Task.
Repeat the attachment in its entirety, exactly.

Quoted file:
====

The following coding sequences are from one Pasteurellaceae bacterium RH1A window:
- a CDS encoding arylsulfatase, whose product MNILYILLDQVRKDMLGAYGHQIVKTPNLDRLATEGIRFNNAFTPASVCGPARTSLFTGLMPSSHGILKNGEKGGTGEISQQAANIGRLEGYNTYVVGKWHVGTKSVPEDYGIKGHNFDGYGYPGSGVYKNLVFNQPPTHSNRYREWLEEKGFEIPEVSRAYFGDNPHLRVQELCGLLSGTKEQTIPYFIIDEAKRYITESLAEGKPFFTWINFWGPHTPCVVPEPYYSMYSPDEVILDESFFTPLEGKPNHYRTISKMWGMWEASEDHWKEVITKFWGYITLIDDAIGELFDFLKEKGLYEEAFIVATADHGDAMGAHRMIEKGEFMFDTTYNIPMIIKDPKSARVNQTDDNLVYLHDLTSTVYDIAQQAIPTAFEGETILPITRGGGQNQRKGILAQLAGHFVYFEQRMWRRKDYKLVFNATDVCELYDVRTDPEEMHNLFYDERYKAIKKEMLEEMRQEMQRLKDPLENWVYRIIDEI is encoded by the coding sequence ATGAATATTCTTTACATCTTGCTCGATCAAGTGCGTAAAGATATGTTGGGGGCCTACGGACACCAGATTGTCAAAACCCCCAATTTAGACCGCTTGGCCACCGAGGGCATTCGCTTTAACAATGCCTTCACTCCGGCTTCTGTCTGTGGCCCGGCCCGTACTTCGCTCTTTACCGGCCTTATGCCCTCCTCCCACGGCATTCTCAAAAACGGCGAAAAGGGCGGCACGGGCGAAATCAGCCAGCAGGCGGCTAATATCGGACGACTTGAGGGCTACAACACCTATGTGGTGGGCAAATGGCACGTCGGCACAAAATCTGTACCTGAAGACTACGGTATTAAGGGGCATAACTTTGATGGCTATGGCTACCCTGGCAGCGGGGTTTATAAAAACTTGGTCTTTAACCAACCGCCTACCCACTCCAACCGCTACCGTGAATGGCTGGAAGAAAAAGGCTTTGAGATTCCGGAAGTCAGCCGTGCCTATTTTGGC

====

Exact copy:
The following coding sequences are from one Pasteurellaceae bacterium RH1A window:
- a CDS encoding arylsulfatase, whose product MNILYILLDQVRKDMLGAYGHQIVKTPNLDRLATEGIRFNNAFTPASVCGPARTSLFTGLMPSSHGILKNGEKGGTGEISQQAANIGRLEGYNTYVVGKWHVGTKSVPEDYGIKGHNFDGYGYPGSGVYKNLVFNQPPTHSNRYREWLEEKGFEIPEVSRAYFGDNPHLRVQELCGLLSGTKEQTIPYFIIDEAKRYITESLAEGKPFFTWINFWGPHTPCVVPEPYYSMYSPDEVILDESFFTPLEGKPNHYRTISKMWGMWEASEDHWKEVITKFWGYITLIDDAIGELFDFLKEKGLYEEAFIVATADHGDAMGAHRMIEKGEFMFDTTYNIPMIIKDPKSARVNQTDDNLVYLHDLTSTVYDIAQQAIPTAFEGETILPITRGGGQNQRKGILAQLAGHFVYFEQRMWRRKDYKLVFNATDVCELYDVRTDPEEMHNLFYDERYKAIKKEMLEEMRQEMQRLKDPLENWVYRIIDEI is encoded by the coding sequence ATGAATATTCTTTACATCTTGCTCGATCAAGTGCGTAAAGATATGTTGGGGGCCTACGGACACCAGATTGTCAAAACCCCCAATTTAGACCGCTTGGCCACCGAGGGCATTCGCTTTAACAATGCCTTCACTCCGGCTTCTGTCTGTGGCCCGGCCCGTACTTCGCTCTTTACCGGCCTTATGCCCTCCTCCCACGGCATTCTCAAAAACGGCGAAAAGGGCGGCACGGGCGAAATCAGCCAGCAGGCGGCTAATATCGGACGACTTGAGGGCTACAACACCTATGTGGTGGGCAAATGGCACGTCGGCACAAAATCTGTACCTGAAGACTACGGTATTAAGGGGCATAACTTTGATGGCTATGGCTACCCTGGCAGCGGGGTTTATAAAAACTTGGTCTTTAACCAACCGCCTACCCACTCCAACCGCTACCGTGAATGGCTGGAAGAAAAAGGCTTTGAGATTCCGGAAGTCAGCCGTGCCTATTTTGGC